This is a dwarf peony plant, with rose-red flowers blooming on short stems. The blooms appear in mid to late spring, making this an early-season a blooming variety of peonies.
This hybrid peony produces cup-shaped flowers with petals in a bright shade of poppy red. The stamens are golden orange and are densely packed within the petals.
This is considered to be one of the most sought-after red peonies since it is a reliable bloomer and produces sturdy stems which don’t need to be staked.
This hybrid Japanese variety of peonies produces wide, bowl-shaped flowers, in a deep shade of red that is almost burgundy. The staminodes are especially dramatic, in bright red lined with vivid yellow, creating the look that the flower is on fire.
This is a mid-season bloomer, with flowers typically lasting for between seven and ten days.
This is a type of Chinese peony (Paeonia lactiflora) that produces saucer-shaped flowers with deep red petals, and buttery yellow staminodes. Strong stems hold the medium-sized flowers at around 3 feet high.
Orange peonies tend to be subtle shades of orange rather than bright orange colors, making them a nice choice for a less dramatic impact in the garden. They typically come in muted shades of apricot or coral orange, which create a luscious, romantic style.
This is an award-winning, hugely popular variety of peonies, which produces dramatically show-stopping flowers in various shades of pale orange, from creamy peach through to mid-coral.
The blooms are bowl-shaped and semi-double, absolutely packed full of delicately ruffled petals. Despite their size, these peonies won’t need to be staked as they have very strong stems. The flowers give off a subtle, attractive scent, and make stunning cut flower bouquets.
This peony has won multiple awards, including ‘Peony of the Year’ in 2009, as well as earning the gold medal from the American Peony Society in 2008. It produces cup-shaped, salmon-colored flowers in a satin-like texture, with petals that are slightly paler at the tips. As the flower ages, the petals open out to reveal the inner stamens in golden yellow.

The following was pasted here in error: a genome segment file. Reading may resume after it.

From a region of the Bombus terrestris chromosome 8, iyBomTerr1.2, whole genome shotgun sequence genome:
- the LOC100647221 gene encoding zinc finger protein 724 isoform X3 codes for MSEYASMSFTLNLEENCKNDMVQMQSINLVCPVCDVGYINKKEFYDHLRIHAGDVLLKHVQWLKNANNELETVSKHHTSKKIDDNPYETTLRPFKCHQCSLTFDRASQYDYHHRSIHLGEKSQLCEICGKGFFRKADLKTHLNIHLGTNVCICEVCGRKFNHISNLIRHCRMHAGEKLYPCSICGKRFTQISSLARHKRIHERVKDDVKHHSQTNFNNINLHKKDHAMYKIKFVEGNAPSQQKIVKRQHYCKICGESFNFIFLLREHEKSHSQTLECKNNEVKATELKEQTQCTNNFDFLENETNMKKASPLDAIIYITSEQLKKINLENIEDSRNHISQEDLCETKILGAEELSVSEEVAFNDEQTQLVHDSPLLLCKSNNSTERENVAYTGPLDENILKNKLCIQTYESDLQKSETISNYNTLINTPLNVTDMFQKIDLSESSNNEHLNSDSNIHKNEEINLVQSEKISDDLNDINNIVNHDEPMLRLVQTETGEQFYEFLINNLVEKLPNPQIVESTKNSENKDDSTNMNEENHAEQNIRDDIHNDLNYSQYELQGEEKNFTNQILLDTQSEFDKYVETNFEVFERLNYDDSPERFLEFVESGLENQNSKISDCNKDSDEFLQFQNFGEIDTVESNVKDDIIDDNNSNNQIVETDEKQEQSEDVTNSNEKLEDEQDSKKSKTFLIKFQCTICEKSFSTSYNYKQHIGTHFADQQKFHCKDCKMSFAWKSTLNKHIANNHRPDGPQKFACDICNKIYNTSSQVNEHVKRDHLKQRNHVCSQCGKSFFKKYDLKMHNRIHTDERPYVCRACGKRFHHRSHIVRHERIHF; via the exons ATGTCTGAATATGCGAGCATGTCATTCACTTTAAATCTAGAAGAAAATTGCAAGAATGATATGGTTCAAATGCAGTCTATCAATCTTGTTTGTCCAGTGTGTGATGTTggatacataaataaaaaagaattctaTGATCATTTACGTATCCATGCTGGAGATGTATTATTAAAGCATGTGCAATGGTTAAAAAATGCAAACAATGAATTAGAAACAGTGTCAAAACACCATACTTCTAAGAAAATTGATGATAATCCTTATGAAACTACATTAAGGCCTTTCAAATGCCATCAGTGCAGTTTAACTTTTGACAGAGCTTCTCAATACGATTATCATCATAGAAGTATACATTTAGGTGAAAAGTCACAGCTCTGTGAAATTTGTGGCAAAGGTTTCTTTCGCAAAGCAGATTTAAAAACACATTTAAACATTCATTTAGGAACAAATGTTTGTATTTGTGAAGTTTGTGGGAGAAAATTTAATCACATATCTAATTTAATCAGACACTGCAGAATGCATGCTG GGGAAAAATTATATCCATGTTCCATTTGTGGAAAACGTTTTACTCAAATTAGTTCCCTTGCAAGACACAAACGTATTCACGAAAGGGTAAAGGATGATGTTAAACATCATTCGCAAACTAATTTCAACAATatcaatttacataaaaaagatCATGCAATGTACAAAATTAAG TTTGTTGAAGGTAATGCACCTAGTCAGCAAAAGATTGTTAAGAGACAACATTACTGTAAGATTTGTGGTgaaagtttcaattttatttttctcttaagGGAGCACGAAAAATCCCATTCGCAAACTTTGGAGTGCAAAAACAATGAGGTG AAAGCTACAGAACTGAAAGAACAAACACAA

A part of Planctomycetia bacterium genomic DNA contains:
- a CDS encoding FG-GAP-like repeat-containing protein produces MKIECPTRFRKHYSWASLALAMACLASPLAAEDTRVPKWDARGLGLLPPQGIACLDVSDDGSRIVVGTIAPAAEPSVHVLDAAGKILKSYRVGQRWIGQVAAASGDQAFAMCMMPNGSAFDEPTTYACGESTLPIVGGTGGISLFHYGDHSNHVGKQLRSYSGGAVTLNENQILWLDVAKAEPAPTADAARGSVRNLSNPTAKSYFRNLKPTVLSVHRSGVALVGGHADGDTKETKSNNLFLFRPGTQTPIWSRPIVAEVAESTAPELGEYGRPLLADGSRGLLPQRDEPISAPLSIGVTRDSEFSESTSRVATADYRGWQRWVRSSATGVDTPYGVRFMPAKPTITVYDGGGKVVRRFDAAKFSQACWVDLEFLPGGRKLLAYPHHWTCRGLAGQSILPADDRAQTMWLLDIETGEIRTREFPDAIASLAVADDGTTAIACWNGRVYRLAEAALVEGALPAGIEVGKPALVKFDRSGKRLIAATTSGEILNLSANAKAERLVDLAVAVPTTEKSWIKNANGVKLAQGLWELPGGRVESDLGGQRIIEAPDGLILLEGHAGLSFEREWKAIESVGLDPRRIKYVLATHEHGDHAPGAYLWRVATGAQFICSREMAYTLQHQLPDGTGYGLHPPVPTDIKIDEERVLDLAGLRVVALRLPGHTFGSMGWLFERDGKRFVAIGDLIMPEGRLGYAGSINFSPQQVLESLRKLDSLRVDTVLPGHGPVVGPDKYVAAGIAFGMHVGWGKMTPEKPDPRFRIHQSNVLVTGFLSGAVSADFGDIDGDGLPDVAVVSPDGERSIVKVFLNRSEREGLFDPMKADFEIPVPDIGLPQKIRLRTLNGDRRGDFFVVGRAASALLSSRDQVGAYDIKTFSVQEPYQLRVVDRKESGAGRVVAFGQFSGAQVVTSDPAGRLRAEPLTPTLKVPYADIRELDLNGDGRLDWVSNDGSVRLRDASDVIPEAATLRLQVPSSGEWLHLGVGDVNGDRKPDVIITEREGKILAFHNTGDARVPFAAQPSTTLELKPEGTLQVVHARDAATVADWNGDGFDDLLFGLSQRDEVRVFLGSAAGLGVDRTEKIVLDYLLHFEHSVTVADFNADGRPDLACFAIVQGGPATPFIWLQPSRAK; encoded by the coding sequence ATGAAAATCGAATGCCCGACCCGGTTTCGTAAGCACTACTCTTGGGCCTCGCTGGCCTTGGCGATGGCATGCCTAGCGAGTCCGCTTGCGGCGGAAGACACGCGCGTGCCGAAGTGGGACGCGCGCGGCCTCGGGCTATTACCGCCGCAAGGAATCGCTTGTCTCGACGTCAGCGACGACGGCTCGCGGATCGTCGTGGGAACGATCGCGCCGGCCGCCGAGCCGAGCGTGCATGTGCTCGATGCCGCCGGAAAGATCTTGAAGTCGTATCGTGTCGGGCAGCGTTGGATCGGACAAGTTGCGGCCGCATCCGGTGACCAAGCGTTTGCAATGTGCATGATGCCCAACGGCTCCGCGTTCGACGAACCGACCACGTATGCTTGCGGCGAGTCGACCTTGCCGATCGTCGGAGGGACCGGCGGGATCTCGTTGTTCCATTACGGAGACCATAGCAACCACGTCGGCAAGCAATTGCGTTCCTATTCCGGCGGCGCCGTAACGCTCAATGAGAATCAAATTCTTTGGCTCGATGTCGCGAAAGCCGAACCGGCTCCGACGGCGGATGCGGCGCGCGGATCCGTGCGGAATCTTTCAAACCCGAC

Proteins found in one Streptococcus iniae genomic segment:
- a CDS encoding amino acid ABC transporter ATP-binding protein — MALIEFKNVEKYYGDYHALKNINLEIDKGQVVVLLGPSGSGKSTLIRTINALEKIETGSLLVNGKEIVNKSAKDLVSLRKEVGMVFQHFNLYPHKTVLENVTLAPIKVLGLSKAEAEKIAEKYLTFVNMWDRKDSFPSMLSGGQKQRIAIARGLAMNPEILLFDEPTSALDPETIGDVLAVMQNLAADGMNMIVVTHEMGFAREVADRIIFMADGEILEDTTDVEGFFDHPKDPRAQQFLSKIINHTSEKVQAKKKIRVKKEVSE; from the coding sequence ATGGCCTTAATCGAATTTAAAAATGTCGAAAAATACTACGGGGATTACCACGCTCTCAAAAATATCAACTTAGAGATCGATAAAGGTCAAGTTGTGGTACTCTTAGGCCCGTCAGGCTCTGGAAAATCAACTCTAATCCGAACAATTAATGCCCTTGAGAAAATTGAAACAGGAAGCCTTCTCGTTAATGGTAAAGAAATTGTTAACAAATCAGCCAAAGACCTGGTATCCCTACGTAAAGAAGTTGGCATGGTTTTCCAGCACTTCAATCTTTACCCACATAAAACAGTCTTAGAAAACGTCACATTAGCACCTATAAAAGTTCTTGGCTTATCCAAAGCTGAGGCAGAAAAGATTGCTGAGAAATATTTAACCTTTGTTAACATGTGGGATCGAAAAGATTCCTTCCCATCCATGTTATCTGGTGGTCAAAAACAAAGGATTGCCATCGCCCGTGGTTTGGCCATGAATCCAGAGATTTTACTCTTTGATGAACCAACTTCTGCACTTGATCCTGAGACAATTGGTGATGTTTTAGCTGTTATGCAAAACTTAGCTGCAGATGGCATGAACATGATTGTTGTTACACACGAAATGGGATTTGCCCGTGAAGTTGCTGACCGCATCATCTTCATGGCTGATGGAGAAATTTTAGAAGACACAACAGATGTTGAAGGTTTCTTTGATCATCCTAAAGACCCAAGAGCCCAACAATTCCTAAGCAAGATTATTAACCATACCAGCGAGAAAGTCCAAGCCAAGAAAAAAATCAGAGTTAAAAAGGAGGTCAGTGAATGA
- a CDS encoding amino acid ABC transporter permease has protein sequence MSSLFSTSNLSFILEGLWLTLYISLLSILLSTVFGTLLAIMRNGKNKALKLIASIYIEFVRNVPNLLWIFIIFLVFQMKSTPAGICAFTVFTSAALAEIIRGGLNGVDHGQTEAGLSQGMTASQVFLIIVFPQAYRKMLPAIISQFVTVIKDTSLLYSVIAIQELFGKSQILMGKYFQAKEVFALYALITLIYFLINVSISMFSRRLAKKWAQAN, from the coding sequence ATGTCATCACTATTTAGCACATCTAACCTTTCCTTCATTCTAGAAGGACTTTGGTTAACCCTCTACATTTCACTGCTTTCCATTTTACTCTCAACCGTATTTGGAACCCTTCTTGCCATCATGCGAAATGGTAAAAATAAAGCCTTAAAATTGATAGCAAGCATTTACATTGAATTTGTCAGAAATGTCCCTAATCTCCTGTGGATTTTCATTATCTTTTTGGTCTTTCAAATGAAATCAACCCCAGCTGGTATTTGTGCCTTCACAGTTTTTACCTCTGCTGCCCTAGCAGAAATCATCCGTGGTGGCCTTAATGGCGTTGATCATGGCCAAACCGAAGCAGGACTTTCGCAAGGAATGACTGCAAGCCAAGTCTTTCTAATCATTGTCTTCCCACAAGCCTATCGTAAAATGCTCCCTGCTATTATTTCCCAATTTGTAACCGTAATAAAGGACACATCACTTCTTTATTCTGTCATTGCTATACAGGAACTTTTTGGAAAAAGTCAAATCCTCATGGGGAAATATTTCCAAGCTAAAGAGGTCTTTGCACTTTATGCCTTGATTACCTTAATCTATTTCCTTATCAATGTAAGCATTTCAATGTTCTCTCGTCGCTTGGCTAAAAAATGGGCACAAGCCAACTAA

Singing in the Rain
This Itoh peony has stunning, delicately ruffled flowers, in a sumptuous shade of soft apricot. It will flower for up to two weeks in hot weather, or four weeks in cool weather, with buds that open in sequence.
Purple is the most unlikely color you will come across for peonies, making purple peonies something of a prized possession among some gardeners. If you’re interested in growing flowers that are unusual, then purple peonies are an excellent choice. Here are some common types of purple peonies to pick.
This is a Chinese peony (Paeonia lactiflora) with magnolia-colored petals that spread outwards to reveal the yellow stamens. The contrast between purple and yellow is quite striking and helped to win this variety of peonies the Award of Landscape Merit from the American Peony Society.
Bowl of Beauty
This purple-pink peony produces bowl-shaped flowers, with rounded petals surrounding a creamy middle.
While many peonies have yellow centers, there aren’t a huge variety of peonies with yellow petals. Most types of yellow peonies typically have a creamy yellow color rather than a vibrant yellow color, though there are a few that have more intense yellow coloring.
This is a mid-season Itoh peony that produces huge buttery yellow flowers with as many as 50 petals in a single bloom. The flowers have a fragrant lemon scent to match their coloring.
This Itoh peony produces semi-double flowers in a creamy-yellow color, with a red flush at the base. The blooms stand high above the foliage of the plant, on strong stems which do not need to be staked.
The lemon-colored flowers on this plant are fully double, measuring between 6 and 8 inches across, This prolific bloomer will produce around 60 flowers in a single season.
Second to pink peonies, white peonies are among the most common colors for these flowers.
Bowl of Cream
This Chinese peony produces huge fully double flowers measuring 12 inches across. The petals are a creamy white color, and they are so tightly packed that they almost entirely hide the yellow stamens.
The pure white petals of these peonies make them an excellent choice for bridal bouquets. As cut flowers, they can last for over a week.